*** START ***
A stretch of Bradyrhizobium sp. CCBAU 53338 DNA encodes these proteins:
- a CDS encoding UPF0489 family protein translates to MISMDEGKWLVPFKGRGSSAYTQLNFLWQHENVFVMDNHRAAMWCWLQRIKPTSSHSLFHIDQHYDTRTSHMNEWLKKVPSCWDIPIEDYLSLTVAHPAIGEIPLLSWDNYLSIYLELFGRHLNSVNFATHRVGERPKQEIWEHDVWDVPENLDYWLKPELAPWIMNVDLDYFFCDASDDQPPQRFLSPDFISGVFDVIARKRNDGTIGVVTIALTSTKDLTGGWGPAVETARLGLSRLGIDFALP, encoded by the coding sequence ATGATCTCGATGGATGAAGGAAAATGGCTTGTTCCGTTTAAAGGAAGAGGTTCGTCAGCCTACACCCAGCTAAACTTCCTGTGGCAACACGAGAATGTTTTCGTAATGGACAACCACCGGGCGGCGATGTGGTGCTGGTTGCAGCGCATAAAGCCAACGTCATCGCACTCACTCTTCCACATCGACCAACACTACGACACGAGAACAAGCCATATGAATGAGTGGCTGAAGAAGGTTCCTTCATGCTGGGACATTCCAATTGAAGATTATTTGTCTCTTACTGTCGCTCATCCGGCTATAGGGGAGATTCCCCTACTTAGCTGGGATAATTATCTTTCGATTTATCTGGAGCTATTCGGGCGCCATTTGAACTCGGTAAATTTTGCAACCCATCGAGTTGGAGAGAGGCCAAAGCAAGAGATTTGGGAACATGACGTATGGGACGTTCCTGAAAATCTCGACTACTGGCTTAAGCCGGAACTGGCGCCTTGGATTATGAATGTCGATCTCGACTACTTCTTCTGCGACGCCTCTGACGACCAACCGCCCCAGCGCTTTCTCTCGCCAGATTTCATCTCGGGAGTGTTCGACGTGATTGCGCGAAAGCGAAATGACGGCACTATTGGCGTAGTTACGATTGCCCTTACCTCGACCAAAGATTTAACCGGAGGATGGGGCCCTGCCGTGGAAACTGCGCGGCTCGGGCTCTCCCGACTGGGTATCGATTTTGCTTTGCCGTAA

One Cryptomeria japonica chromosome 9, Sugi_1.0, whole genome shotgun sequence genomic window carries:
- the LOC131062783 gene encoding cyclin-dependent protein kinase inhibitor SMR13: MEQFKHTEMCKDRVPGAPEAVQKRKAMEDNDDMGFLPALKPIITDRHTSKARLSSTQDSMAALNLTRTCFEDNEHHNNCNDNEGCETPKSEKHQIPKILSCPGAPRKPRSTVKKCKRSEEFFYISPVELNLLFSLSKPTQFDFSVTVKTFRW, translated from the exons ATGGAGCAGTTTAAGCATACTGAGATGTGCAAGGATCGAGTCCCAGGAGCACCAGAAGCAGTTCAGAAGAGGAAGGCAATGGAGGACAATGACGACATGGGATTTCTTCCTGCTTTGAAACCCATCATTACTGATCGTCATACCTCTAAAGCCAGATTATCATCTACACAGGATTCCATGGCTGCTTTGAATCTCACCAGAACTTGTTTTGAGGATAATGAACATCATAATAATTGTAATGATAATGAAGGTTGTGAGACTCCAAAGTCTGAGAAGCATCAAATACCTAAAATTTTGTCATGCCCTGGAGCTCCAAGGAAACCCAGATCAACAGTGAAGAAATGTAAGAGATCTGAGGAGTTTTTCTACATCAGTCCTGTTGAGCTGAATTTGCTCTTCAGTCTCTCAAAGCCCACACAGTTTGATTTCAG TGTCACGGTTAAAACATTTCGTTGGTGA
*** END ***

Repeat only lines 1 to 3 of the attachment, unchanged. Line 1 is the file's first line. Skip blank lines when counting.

A stretch of Bradyrhizobium sp. CCBAU 53338 DNA encodes these proteins:
- a CDS encoding UPF0489 family protein translates to MISMDEGKWLVPFKGRGSSAYTQLNFLWQHENVFVMDNHRAAMWCWLQRIKPTSSHSLFHIDQHYDTRTSHMNEWLKKVPSCWDIPIEDYLSLTVAHPAIGEIPLLSWDNYLSIYLELFGRHLNSVNFATHRVGERPKQEIWEHDVWDVPENLDYWLKPELAPWIMNVDLDYFFCDASDDQPPQRFLSPDFISGVFDVIARKRNDGTIGVVTIALTSTKDLTGGWGPAVETARLGLSRLGIDFALP, encoded by the coding sequence ATGATCTCGATGGATGAAGGAAAATGGCTTGTTCCGTTTAAAGGAAGAGGTTCGTCAGCCTACACCCAGCTAAACTTCCTGTGGCAACACGAGAATGTTTTCGTAATGGACAACCACCGGGCGGCGATGTGGTGCTGGTTGCAGCGCATAAAGCCAACGTCATCGCACTCACTCTTCCACATCGACCAACACTACGACACGAGAACAAGCCATATGAATGAGTGGCTGAAGAAGGTTCCTTCATGCTGGGACATTCCAATTGAAGATTATTTGTCTCTTACTGTCGCTCATCCGGCTATAGGGGAGATTCCCCTACTTAGCTGGGATAATTATCTTTCGATTTATCTGGAGCTATTCGGGCGCCATTTGAACTCGGTAAATTTTGCAACCCATCGAGTTGGAGAGAGGCCAAAGCAAGAGATTTGGGAACATGACGTATGGGACGTTCCTGAAAATCTCGACTACTGGCTTAAGCCGGAACTGGCGCCTTGGATTATGAATGTCGATCTCGACTACTTCTTCTGCGACGCCTCTGACGACCAACCGCCCCAGCGCTTTCTCTCGCCAGATTTCATCTCGGGAGTGTTCGACGTGATTGCGCGAAAGCGAAATGACGGCACTATTGGCGTAGTTACGATTGCCCTTACCTCGACCAAAGATTTAACCGGAGGATGGGGCCCTGCCGTGGAAACTGCGCGGCTCGGGCTCTCCCGACTGGGTATCGATTTTGCTTTGCCGTAA

One Cryptomeria japonica chromosome 9, Sugi_1.0, whole genome shotgun sequence genomic window carries: